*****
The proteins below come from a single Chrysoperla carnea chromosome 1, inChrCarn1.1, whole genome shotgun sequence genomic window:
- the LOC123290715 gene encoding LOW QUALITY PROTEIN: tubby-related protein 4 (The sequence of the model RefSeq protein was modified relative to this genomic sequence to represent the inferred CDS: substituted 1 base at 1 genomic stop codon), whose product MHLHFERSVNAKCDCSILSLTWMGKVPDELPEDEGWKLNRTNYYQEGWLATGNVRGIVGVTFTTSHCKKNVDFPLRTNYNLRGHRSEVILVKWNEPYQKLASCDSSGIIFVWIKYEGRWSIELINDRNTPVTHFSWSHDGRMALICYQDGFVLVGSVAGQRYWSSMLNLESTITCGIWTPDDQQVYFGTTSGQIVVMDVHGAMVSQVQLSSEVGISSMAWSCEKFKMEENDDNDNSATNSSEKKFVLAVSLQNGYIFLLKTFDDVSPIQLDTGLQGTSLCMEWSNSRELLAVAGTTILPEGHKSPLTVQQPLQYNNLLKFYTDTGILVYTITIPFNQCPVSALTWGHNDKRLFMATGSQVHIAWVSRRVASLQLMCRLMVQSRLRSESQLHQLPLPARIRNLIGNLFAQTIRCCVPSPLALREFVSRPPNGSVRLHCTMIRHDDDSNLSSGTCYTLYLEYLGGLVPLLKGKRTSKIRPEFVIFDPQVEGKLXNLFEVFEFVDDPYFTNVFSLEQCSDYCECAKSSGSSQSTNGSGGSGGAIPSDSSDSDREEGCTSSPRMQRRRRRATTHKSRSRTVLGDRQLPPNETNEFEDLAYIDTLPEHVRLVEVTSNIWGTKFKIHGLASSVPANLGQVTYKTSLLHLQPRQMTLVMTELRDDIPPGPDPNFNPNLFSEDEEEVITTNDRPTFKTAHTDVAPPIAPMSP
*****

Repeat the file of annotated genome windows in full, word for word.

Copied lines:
The proteins below come from a single Chrysoperla carnea chromosome 1, inChrCarn1.1, whole genome shotgun sequence genomic window:
- the LOC123290715 gene encoding LOW QUALITY PROTEIN: tubby-related protein 4 (The sequence of the model RefSeq protein was modified relative to this genomic sequence to represent the inferred CDS: substituted 1 base at 1 genomic stop codon), whose product MHLHFERSVNAKCDCSILSLTWMGKVPDELPEDEGWKLNRTNYYQEGWLATGNVRGIVGVTFTTSHCKKNVDFPLRTNYNLRGHRSEVILVKWNEPYQKLASCDSSGIIFVWIKYEGRWSIELINDRNTPVTHFSWSHDGRMALICYQDGFVLVGSVAGQRYWSSMLNLESTITCGIWTPDDQQVYFGTTSGQIVVMDVHGAMVSQVQLSSEVGISSMAWSCEKFKMEENDDNDNSATNSSEKKFVLAVSLQNGYIFLLKTFDDVSPIQLDTGLQGTSLCMEWSNSRELLAVAGTTILPEGHKSPLTVQQPLQYNNLLKFYTDTGILVYTITIPFNQCPVSALTWGHNDKRLFMATGSQVHIAWVSRRVASLQLMCRLMVQSRLRSESQLHQLPLPARIRNLIGNLFAQTIRCCVPSPLALREFVSRPPNGSVRLHCTMIRHDDDSNLSSGTCYTLYLEYLGGLVPLLKGKRTSKIRPEFVIFDPQVEGKLXNLFEVFEFVDDPYFTNVFSLEQCSDYCECAKSSGSSQSTNGSGGSGGAIPSDSSDSDREEGCTSSPRMQRRRRRATTHKSRSRTVLGDRQLPPNETNEFEDLAYIDTLPEHVRLVEVTSNIWGTKFKIHGLASSVPANLGQVTYKTSLLHLQPRQMTLVMTELRDDIPPGPDPNFNPNLFSEDEEEVITTNDRPTFKTAHTDVAPPIAPMSP